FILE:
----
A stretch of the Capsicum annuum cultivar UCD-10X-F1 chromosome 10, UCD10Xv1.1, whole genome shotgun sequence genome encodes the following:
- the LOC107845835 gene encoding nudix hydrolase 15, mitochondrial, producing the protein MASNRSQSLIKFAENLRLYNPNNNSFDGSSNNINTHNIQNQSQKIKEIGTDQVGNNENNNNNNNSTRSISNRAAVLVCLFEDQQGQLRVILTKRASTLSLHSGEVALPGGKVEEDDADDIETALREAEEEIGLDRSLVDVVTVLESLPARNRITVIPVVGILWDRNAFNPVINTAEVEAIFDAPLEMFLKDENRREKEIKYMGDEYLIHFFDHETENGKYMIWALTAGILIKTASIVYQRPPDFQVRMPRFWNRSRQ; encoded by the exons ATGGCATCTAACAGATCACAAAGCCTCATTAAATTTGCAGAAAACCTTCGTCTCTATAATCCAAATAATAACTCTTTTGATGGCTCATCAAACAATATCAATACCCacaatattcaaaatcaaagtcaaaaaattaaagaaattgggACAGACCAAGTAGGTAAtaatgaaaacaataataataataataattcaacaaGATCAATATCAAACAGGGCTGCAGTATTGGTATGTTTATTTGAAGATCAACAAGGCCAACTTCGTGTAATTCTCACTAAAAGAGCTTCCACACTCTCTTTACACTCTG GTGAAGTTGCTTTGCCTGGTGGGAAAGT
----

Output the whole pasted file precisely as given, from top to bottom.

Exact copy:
A stretch of the Capsicum annuum cultivar UCD-10X-F1 chromosome 10, UCD10Xv1.1, whole genome shotgun sequence genome encodes the following:
- the LOC107845835 gene encoding nudix hydrolase 15, mitochondrial, producing the protein MASNRSQSLIKFAENLRLYNPNNNSFDGSSNNINTHNIQNQSQKIKEIGTDQVGNNENNNNNNNSTRSISNRAAVLVCLFEDQQGQLRVILTKRASTLSLHSGEVALPGGKVEEDDADDIETALREAEEEIGLDRSLVDVVTVLESLPARNRITVIPVVGILWDRNAFNPVINTAEVEAIFDAPLEMFLKDENRREKEIKYMGDEYLIHFFDHETENGKYMIWALTAGILIKTASIVYQRPPDFQVRMPRFWNRSRQ; encoded by the exons ATGGCATCTAACAGATCACAAAGCCTCATTAAATTTGCAGAAAACCTTCGTCTCTATAATCCAAATAATAACTCTTTTGATGGCTCATCAAACAATATCAATACCCacaatattcaaaatcaaagtcaaaaaattaaagaaattgggACAGACCAAGTAGGTAAtaatgaaaacaataataataataataattcaacaaGATCAATATCAAACAGGGCTGCAGTATTGGTATGTTTATTTGAAGATCAACAAGGCCAACTTCGTGTAATTCTCACTAAAAGAGCTTCCACACTCTCTTTACACTCTG GTGAAGTTGCTTTGCCTGGTGGGAAAGT